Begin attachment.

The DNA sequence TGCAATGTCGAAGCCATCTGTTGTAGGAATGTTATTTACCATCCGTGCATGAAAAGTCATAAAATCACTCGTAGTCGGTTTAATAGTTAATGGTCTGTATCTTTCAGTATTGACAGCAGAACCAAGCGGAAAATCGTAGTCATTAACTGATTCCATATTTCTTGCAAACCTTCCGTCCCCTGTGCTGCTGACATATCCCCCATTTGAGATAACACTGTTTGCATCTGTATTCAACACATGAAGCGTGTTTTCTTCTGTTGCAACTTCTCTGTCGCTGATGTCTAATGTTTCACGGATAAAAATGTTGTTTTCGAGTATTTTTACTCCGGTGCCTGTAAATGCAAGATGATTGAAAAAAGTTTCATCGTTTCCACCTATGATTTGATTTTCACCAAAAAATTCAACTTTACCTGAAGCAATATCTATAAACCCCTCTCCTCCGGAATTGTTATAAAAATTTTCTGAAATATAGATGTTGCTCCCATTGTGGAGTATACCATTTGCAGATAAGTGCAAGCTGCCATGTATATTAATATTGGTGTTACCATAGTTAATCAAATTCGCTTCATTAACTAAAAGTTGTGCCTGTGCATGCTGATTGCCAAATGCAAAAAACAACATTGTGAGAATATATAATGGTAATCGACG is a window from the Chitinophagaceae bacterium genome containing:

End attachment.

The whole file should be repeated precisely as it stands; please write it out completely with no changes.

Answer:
The DNA sequence TGCAATGTCGAAGCCATCTGTTGTAGGAATGTTATTTACCATCCGTGCATGAAAAGTCATAAAATCACTCGTAGTCGGTTTAATAGTTAATGGTCTGTATCTTTCAGTATTGACAGCAGAACCAAGCGGAAAATCGTAGTCATTAACTGATTCCATATTTCTTGCAAACCTTCCGTCCCCTGTGCTGCTGACATATCCCCCATTTGAGATAACACTGTTTGCATCTGTATTCAACACATGAAGCGTGTTTTCTTCTGTTGCAACTTCTCTGTCGCTGATGTCTAATGTTTCACGGATAAAAATGTTGTTTTCGAGTATTTTTACTCCGGTGCCTGTAAATGCAAGATGATTGAAAAAAGTTTCATCGTTTCCACCTATGATTTGATTTTCACCAAAAAATTCAACTTTACCTGAAGCAATATCTATAAACCCCTCTCCTCCGGAATTGTTATAAAAATTTTCTGAAATATAGATGTTGCTCCCATTGTGGAGTATACCATTTGCAGATAAGTGCAAGCTGCCATGTATATTAATATTGGTGTTACCATAGTTAATCAAATTCGCTTCATTAACTAAAAGTTGTGCCTGTGCATGCTGATTGCCAAATGCAAAAAACAACATTGTGAGAATATATAATGGTAATCGACG is a window from the Chitinophagaceae bacterium genome containing: